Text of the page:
Why Not Parties?: Party Effects in the United States Senate

Why Not Parties?: Party Effects in the United States Senate

by Nathan W. Monroe
     
 

Recent research on the U.S. House of Representatives largely focuses on the effects of partisanship, but the strikingly less frequent studies of the Senate still tend to treat parties as secondary considerations in a chamber that gives its members far more individual leverage than congressmen have. In response to the recent increase in senatorial partisanship,

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Overview

Recent research on the U.S. House of Representatives largely focuses on the effects of partisanship, but the strikingly less frequent studies of the Senate still tend to treat parties as secondary considerations in a chamber that gives its members far more individual leverage than congressmen have. In response to the recent increase in senatorial partisanship, Why Not Parties? corrects this imbalance with a series of original essays that focus exclusively on the effects of parties in the workings of the upper chamber.
 
Illuminating the growing significance of these effects, the contributors explore three major areas, including the electoral foundations of parties, partisan procedural advantage, and partisan implications for policy. In the process, they investigate such issues as whether party discipline can overcome Senate mechanisms that invest the most power in individuals and small groups; how parties influence the making of legislation and the distribution of pork; and whether voters punish senators for not toeing party lines. The result is a timely corrective to the notion that parties don’t matter in the Senate—which the contributors reveal is far more similar to the lower chamber than conventional wisdom suggests.

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Product Details

ISBN-13:
9780226534879
Publisher:
University of Chicago Press
Publication date:
10/01/2008
Pages:
282
Product dimensions:
6.20(w) x 9.10(h) x 0.90(d)

Table of Contents

1 Introduction: Assessing the Impact of Parties in the U.S. Senate Nathan W. Monroe Monroe, Nathan W. Jason M. Roberts Roberts, Jason M. David W. Rohde Rohde, David W. 1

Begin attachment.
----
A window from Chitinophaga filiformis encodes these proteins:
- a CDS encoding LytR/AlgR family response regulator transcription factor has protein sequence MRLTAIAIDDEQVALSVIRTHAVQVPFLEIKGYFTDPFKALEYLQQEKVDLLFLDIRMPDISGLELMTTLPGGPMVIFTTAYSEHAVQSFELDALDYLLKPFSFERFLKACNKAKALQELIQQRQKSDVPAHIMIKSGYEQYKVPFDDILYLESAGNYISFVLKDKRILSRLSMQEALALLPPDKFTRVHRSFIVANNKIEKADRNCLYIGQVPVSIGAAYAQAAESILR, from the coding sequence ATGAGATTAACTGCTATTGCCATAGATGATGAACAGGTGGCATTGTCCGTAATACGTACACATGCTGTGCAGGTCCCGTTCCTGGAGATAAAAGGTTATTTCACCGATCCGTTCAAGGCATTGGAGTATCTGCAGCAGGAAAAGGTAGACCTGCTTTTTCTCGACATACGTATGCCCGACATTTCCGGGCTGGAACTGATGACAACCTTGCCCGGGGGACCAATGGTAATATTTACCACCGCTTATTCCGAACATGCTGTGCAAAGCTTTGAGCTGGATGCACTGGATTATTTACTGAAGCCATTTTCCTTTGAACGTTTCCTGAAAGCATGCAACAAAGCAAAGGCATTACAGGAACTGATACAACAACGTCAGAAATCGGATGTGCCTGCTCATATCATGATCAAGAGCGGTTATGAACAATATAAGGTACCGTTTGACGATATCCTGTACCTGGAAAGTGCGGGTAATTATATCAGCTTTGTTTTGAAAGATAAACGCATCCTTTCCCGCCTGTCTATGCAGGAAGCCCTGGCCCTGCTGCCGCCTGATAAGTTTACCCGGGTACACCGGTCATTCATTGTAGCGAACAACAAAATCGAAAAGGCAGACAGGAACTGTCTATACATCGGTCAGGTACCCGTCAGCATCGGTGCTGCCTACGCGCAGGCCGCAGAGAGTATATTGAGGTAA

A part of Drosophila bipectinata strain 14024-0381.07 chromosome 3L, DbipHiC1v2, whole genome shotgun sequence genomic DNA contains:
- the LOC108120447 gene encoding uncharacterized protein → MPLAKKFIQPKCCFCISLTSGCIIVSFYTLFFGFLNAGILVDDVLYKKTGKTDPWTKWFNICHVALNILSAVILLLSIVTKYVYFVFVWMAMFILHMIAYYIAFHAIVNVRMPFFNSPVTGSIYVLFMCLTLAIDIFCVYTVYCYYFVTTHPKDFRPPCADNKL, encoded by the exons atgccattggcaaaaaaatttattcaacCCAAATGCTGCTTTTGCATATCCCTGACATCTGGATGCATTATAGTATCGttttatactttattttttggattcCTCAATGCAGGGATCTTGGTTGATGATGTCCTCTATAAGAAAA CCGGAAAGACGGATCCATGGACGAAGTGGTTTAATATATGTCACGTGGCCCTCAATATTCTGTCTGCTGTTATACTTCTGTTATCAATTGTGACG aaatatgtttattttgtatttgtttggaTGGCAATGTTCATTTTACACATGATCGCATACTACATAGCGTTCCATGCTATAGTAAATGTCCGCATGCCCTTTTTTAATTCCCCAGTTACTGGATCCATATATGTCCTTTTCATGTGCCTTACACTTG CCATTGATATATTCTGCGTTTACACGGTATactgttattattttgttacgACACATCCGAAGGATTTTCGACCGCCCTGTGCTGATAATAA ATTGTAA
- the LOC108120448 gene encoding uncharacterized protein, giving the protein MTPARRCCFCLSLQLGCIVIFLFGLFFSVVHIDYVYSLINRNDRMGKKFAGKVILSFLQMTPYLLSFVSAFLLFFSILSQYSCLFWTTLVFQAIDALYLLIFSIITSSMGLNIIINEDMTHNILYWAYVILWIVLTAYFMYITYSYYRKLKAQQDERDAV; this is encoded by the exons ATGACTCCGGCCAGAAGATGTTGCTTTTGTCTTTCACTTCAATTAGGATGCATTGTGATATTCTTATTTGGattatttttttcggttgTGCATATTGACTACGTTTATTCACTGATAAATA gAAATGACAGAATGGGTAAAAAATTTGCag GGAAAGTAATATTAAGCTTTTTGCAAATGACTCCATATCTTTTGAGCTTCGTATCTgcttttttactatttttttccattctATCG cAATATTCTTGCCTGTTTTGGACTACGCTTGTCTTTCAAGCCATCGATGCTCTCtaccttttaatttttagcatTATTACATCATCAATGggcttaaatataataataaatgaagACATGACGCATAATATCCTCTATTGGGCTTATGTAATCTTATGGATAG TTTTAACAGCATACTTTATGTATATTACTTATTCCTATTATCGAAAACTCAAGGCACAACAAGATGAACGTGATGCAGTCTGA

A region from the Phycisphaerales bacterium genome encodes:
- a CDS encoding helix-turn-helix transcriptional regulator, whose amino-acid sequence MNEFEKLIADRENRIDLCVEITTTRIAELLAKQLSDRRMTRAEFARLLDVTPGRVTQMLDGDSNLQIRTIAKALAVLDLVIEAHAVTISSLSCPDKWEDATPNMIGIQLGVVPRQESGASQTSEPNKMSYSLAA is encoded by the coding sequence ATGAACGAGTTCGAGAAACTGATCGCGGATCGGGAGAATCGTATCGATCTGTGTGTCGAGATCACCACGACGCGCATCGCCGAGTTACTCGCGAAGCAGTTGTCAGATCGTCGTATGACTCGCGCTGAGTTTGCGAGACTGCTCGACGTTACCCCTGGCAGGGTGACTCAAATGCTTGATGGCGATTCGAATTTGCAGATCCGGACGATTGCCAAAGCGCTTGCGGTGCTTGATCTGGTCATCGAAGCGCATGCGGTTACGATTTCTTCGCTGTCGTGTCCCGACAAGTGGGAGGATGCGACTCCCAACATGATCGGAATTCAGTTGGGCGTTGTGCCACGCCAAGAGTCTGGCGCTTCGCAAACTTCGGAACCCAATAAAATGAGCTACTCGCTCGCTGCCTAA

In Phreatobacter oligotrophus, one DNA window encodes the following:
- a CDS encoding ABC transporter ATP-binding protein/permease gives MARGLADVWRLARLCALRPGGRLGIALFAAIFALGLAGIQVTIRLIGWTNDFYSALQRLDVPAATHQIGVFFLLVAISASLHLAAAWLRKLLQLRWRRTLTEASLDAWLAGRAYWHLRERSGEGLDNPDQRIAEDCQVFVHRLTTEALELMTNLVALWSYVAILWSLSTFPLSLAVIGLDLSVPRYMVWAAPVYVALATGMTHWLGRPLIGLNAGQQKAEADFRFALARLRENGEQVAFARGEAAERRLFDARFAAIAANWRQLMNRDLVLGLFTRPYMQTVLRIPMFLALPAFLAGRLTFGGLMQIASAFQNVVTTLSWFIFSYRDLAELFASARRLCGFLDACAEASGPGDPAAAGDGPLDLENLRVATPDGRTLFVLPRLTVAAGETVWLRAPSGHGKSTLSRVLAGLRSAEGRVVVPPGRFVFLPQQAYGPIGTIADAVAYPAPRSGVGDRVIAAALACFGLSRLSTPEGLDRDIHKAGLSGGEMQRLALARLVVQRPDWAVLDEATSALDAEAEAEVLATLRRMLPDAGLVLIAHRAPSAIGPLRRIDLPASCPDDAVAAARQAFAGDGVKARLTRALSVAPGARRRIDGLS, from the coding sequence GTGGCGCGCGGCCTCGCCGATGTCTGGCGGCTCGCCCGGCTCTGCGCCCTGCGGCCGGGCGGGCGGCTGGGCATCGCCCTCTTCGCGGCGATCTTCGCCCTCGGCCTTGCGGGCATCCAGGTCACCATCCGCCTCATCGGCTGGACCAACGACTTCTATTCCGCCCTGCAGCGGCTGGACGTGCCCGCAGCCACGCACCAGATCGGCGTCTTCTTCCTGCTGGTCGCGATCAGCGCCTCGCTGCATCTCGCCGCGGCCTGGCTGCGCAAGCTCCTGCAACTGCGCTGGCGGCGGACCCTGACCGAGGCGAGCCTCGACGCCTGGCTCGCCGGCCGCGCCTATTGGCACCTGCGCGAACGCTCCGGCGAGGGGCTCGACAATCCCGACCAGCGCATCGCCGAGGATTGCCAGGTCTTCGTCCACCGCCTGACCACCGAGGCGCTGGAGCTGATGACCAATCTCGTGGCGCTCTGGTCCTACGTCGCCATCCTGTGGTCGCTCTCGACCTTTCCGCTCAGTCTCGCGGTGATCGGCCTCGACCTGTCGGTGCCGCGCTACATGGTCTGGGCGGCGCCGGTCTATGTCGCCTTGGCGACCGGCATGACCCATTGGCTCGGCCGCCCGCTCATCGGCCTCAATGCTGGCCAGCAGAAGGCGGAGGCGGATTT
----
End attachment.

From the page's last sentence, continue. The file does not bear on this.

2 Electoral Accountability, Party Loyalty, and Roll-Call Voting in the U.S. Senate Jamie L. Carson Carson, Jamie L. 23

3 Party and Constituency in the U.S. Senate, 1933-2004 John Aldrich Aldrich, John Michael Brady Brady, Michael Scottde Marchi Marchi, Scottde Ian McDonald McDonald, Ian Brendan Nyhan Nyhan, Brendan David W.Rohde Rohde, David W. Michael Tofias Tofias, Michael 39

4 Scoring the Senate: Scorecards, Parties, and Roll-Call Votes Jason M. Roberts Roberts, Jason M. Lauren Cohen Bell Bell, Lauren Cohen 52

5 The Senate Whip System: An Exploration Erin M. Bradbury Bradbury, Erin M. Ryan A. Davidson Davidson, Ryan A. C. Lawrence Evans Evans, C. Lawrence 73

6 Party Loyalty and Discipline in the Individualistic Senate Kathryn Pearson Pearson, Kathryn 100

7 Make Way for the Party: The Rise and Fall of the Senate National Security Committees, 1947-2006 Linda L. Fowler Fowler, Linda L. R. Brian Law Law, R. Brian 121

8 Agenda Influence and Tabling Motions in the U.S. Senate Chris Den Hartog Hartog, Chris Den Nathan W. Monroe Monroe, Nathan W. 142

9 Filibustering and Majority Rule in the Senate: The Contest over Judicial Nominations, 2003-2005 Gregory Koger Koger, Gregory 159

10 Minority-Party Power in the Senate and House of Representatives Sean Gailmard Gailmard, Sean Jeffery A. Jenkins Jenkins, Jeffery A. 181

11 Catch-22: Cloture, Energy Policy, and the Limits of Conditional Party Government Bruce I. Oppenheimer Oppenheimer, Bruce I. Marc J. Hetherington Hetherington, Marc J.198

12 Distributive and Partisan Politics in the U.S. Senate: An Exploration of Earmarks Michael H. Crespin Crespin, Michael H. Charles I. Finocchiaro Finocchiaro, Charles I. 229

References 253

Contributors 271

Index 275

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